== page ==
Objective: Because 2002 TNM pathologic nodal (pN) status was established in patients from whom a relatively small number of lymph nodes had been removed, it is necessary to validate this staging system in current clinical practice, in which the removal of more lymph nodes is recommended during radical cystectomy and pelvic lymphadenectomy. We assessed the ability of lymph node density (LND) and 2002 TNM pathologic nodal (pN) status to predict disease-specific survival (DSS) in node-positive patients after radical cystectomy for bladder cancer, and investigated whether these factors were affected by the number of lymph nodes removed during pelvic lymphadenectomy. Materials and methods: We retrospectively evaluated outcomes in 130 patients with nodal metastases after radical cystectomy performed between 1989 and 2006. Patients were divided into 2 subgroups based on the median number of lymph nodes removed, those with <15 and those with ≥15 lymph nodes removed. The effect of several variables on DSS was assessed. Results: The overall 5-year DSS rate was 38.5%. Multivariate analysis showed that in the entire cohort, LND (HR = 2.28, 1.04-5.03, P = 0.041) and the use of adjuvant chemotherapy (HR = 2.68, 1.42-5.06, P = 0.002) were significant predictors of DSS. In patients with <15 lymph nodes removed, pN status (HR = 5.19, 1.24-21.75, P = 0.024) and use of adjuvant chemotherapy (HR = 6.23, 2.32-16.73, P < 0.001) were independent predictors of DSS. In patients with ≥15 lymph nodes removed, however, only LND (HR = 4.08, 1.10-15.10, P = 0.036) was a predictor of DSS. Conclusions: LND was an independent predictor of DSS in node-positive patients. However, when small numbers of lymph nodes were removed, TNM pN status was a better predictor than LND. These findings suggest that abilities of TNM pN status and LND in node-positive patients to predict DSS could be affected by the total number of lymph nodes removed.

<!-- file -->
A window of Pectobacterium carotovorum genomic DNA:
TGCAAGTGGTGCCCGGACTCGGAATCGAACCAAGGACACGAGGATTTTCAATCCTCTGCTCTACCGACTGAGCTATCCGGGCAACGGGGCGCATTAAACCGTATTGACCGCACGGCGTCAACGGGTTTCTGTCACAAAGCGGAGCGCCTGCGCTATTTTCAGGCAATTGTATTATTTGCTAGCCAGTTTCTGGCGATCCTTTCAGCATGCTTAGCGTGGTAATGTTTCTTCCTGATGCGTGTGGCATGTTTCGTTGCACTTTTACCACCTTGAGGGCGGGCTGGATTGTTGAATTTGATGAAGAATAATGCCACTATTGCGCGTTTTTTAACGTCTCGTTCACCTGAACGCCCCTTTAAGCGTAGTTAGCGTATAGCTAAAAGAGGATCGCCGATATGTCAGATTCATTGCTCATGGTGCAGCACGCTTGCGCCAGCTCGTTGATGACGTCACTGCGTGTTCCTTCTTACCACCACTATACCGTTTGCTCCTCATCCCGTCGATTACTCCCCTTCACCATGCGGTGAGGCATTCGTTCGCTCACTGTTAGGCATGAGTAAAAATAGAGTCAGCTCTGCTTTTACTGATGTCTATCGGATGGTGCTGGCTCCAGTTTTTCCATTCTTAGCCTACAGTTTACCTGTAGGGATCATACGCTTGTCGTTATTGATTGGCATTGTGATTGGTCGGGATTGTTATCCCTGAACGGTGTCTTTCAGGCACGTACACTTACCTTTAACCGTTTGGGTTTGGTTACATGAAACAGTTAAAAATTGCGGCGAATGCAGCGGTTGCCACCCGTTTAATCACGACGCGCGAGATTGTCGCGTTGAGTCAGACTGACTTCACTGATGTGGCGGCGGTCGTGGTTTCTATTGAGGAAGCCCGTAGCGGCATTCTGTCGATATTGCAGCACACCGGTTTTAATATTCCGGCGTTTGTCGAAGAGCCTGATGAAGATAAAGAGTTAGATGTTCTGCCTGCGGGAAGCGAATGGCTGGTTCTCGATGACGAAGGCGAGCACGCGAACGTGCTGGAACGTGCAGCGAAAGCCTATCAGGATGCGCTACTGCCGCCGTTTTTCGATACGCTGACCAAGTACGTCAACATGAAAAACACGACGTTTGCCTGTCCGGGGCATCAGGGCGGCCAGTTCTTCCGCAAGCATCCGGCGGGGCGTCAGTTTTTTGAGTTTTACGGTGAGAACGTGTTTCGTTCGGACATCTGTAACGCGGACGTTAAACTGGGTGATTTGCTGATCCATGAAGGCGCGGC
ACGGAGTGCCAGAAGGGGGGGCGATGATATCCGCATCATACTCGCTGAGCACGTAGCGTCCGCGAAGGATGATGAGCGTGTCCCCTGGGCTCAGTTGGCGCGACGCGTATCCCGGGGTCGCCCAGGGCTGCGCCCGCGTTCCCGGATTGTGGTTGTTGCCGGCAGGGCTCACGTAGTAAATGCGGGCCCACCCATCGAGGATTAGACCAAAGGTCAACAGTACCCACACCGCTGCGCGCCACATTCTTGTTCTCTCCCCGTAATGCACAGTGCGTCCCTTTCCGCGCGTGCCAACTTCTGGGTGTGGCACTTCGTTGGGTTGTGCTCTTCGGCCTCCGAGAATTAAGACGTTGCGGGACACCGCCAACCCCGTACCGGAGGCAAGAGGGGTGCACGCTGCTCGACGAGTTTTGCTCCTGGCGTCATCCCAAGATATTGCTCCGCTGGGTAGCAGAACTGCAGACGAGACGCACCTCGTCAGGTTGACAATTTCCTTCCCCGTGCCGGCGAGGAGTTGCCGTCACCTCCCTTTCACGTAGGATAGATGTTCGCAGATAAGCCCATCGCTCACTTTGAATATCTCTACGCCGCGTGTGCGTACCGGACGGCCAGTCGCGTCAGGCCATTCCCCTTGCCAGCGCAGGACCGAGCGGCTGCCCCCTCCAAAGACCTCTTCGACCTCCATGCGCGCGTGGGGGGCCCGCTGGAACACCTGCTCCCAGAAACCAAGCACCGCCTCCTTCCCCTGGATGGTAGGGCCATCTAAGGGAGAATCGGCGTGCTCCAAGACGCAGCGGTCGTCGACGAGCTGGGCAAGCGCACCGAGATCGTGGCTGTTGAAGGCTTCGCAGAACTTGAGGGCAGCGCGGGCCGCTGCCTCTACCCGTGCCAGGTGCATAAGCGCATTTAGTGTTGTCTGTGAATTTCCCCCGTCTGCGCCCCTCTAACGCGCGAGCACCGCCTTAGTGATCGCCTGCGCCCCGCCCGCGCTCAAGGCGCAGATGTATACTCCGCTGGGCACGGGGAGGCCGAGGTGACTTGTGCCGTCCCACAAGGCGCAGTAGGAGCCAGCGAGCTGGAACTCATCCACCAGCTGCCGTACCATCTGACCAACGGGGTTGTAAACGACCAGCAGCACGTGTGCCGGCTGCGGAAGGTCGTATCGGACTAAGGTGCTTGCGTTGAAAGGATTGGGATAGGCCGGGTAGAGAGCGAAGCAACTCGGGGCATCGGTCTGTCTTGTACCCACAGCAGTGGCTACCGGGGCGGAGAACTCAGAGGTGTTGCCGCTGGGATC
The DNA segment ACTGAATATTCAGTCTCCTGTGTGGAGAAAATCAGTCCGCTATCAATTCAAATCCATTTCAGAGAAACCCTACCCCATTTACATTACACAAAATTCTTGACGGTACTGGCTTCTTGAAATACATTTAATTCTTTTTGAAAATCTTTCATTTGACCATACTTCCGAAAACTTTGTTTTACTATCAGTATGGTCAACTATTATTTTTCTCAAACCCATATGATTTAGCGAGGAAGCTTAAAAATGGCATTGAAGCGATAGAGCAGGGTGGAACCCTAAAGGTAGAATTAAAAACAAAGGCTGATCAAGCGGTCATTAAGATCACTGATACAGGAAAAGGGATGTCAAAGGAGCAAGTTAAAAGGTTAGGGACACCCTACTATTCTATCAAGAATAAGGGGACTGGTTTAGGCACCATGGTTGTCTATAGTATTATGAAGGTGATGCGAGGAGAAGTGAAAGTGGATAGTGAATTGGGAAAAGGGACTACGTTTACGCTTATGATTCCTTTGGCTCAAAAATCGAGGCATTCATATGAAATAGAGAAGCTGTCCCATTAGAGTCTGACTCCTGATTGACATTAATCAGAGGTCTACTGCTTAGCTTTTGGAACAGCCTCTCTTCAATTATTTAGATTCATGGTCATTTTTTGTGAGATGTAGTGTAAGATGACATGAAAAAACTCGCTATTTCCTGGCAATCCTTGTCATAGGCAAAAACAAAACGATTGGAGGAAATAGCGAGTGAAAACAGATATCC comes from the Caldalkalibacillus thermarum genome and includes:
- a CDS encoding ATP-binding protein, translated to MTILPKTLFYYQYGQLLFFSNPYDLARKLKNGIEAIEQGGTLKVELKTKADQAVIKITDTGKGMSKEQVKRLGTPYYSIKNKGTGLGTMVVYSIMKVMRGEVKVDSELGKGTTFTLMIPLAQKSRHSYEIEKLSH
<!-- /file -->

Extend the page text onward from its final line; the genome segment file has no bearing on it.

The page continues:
|Original language||English (US)|
|Number of pages||6|
|Journal||Urologic Oncology: Seminars and Original Investigations|
|State||Published - Mar 1 2011|
- Bladder neoplasm
- Lymph nodes
ASJC Scopus subject areas